Nutritional/Dietary Considerations of Dehydrated Food

~Learn how dehydration affects nutrition in your foods~

Nutrients: Although the drying process is a good way to keep many nutrients, including fiber, vitamin A and iron, some nutrients can be stripped from dehydrated foods. Vitamin C is almost completely destroyed in the process. In addition, the B-vitamin and mineral content of vegetables is greatly reduced by drying and blanching. To avoid losing these nutrients, simply use the water from the blanching process in other dishes.

During the dehydration process, some nutrients such as vitamin C, the B vitamins thiamine and folate and vitamin A become unstable, resulting in decreased amounts. For example, a cup of fresh apple provides 5.8 milligrams of vitamin C and 4 micrograms of folate, while 1/4 cup of dried apple (30 grams) has only .8 milligrams of vitamin C and no folate. Sometimes commercial food processors add sulfur to dried fruit to keep it from turning brown, which also helps to keep up more of the vitamin C and vitamin A contents. However, adding sulfur almost completely destroys thiamine.

Fiber: The fiber content of fruits remains the same after dehydration. Take this into consideration when choosing what to preserve and make sure you drink plenty of water or other liquids when snacking on dehydrated foods..

Calories: Dehydrated fruits and vegetables have the same calories after dehydration as they do fresh. One plum, dried into a prune, will have the same calories and carbs. When comparing dried and fresh fruit, it’s best to use standard serving sizes, which are a 1/4 cup (30 grams) of dried fruit and 1 cup (120 grams) of fresh fruit.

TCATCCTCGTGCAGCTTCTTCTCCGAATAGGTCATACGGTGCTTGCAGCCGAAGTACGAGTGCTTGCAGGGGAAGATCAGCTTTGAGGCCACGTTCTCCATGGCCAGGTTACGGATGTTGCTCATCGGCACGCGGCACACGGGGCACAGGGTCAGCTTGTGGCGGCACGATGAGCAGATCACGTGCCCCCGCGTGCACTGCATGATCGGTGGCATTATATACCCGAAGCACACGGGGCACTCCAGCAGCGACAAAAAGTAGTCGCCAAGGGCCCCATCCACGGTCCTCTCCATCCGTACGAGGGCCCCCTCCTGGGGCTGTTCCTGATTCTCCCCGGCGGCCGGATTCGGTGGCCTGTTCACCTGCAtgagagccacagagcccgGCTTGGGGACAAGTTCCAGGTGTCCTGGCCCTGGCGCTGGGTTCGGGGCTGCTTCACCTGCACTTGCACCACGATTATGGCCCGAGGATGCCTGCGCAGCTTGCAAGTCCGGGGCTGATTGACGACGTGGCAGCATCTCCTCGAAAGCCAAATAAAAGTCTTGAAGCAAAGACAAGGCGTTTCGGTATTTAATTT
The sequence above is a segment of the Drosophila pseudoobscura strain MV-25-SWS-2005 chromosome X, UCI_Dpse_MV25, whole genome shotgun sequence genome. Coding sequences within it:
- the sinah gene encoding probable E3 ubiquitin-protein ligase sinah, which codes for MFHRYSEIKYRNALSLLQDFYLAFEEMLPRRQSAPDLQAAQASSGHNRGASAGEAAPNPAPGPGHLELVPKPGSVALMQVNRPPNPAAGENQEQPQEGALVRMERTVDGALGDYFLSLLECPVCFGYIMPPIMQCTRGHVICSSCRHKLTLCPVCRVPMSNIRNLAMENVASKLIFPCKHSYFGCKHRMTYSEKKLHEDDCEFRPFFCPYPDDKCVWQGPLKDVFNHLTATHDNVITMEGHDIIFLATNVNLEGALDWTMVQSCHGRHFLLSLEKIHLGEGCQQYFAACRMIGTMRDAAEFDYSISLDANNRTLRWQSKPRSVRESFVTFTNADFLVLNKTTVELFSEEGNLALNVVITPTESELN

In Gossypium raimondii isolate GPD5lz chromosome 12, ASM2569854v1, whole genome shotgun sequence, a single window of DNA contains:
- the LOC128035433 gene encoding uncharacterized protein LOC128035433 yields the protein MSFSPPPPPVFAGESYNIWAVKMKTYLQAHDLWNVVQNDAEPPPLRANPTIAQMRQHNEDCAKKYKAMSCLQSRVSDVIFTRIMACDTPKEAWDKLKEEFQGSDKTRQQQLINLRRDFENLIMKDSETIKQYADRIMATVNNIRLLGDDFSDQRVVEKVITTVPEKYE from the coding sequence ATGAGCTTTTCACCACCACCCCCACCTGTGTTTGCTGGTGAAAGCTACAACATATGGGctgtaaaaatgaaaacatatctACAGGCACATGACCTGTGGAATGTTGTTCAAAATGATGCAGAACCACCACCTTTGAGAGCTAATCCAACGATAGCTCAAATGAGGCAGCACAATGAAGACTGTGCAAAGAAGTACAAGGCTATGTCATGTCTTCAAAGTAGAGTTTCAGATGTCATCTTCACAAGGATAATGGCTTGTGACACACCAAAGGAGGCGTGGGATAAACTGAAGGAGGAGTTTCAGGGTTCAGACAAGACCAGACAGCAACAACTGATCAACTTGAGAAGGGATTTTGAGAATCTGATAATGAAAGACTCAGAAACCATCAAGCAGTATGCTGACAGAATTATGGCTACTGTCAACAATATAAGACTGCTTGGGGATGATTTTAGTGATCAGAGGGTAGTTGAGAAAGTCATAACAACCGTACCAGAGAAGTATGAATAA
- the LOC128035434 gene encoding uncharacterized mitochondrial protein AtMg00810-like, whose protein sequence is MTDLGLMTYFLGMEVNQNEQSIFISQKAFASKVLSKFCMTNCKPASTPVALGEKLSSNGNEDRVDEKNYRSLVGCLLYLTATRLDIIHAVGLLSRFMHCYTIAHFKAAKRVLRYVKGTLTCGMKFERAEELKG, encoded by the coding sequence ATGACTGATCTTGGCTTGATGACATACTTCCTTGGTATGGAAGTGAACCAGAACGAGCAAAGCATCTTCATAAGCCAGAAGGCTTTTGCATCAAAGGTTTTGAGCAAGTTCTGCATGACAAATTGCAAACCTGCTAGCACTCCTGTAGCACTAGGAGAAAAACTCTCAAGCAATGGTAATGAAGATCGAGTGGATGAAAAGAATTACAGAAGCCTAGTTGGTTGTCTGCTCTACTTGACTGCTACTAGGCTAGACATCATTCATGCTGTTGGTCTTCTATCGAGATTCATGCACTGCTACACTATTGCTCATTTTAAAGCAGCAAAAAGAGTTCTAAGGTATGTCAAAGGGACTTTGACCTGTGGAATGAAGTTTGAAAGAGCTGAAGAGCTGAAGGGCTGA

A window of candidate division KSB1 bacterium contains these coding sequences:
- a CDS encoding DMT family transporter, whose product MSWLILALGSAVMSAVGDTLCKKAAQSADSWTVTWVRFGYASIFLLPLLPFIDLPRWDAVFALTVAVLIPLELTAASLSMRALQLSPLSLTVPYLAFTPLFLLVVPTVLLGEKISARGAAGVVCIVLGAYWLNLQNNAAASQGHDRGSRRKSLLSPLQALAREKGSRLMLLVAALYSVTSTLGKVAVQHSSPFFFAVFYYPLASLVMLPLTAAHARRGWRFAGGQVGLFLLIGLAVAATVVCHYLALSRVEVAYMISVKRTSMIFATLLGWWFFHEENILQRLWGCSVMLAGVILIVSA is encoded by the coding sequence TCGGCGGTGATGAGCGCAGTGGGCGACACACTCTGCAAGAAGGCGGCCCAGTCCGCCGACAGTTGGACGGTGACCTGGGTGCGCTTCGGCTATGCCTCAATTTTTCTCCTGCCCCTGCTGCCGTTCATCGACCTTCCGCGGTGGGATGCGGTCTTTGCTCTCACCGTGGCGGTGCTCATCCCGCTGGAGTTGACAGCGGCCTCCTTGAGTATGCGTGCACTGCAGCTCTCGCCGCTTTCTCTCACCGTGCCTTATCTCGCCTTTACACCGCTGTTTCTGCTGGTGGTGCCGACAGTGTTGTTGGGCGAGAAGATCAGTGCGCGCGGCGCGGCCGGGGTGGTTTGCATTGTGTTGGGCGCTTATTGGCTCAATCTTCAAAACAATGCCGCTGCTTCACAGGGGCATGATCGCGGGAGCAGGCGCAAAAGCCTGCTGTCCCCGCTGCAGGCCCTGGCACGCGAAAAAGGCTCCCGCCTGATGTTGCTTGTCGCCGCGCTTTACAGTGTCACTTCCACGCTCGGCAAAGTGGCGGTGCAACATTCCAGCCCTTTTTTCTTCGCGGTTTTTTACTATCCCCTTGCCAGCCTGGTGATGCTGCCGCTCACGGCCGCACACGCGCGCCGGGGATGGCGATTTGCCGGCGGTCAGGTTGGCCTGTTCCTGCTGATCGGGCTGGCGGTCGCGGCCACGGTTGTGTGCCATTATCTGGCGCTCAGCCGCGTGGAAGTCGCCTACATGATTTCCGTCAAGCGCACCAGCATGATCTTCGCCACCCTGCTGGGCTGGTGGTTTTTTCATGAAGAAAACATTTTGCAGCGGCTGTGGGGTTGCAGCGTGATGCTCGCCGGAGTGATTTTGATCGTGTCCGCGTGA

Dried fruit and fresh fruit contain almost the same amount of calories and sugar per serving. For example, in one serving of dried apple, which is 1/4 cup (30 grams), there are 52 calories and 12 grams of sugar, and in a serving of fresh apple, which is 1 cup (120 grams), there are 65 calories and 13 grams of sugar. However, if you are trying to lose weight, a serving of fresh fruit offers more volume and has more water than dried fruit, which will help you to feel full sooner and longer.

Raw Food Diets: The raw food diet consists mainly of fruits, vegetables, nuts, and seeds. These four main food groups are great because they are essentially the revitalizers and immune system builders of the body. And anyone can benefit from more fruits vegetables in their diet. Most dehydrators come with a temperature setting, and as long as you are dehydrating at temperatures below 112-118°F (44-47°C) you’ll be keeping your ingredients “raw”.

Pretreatment can help. Blanching will decrease the loss of thiamine and vitamins A and C due to dehydration, as blanching inactivates the enzymes that increase their loss. Steam-blanching reduces nutrient losses more than blanching in water. Dipping fruits or vegetables in pineapple, orange or lemon juice before dehydrating can help them support higher levels of vitamin C throughout the dehydration process, and helps prevent them from turning brown. To learn how to pretreat your produce, click here.

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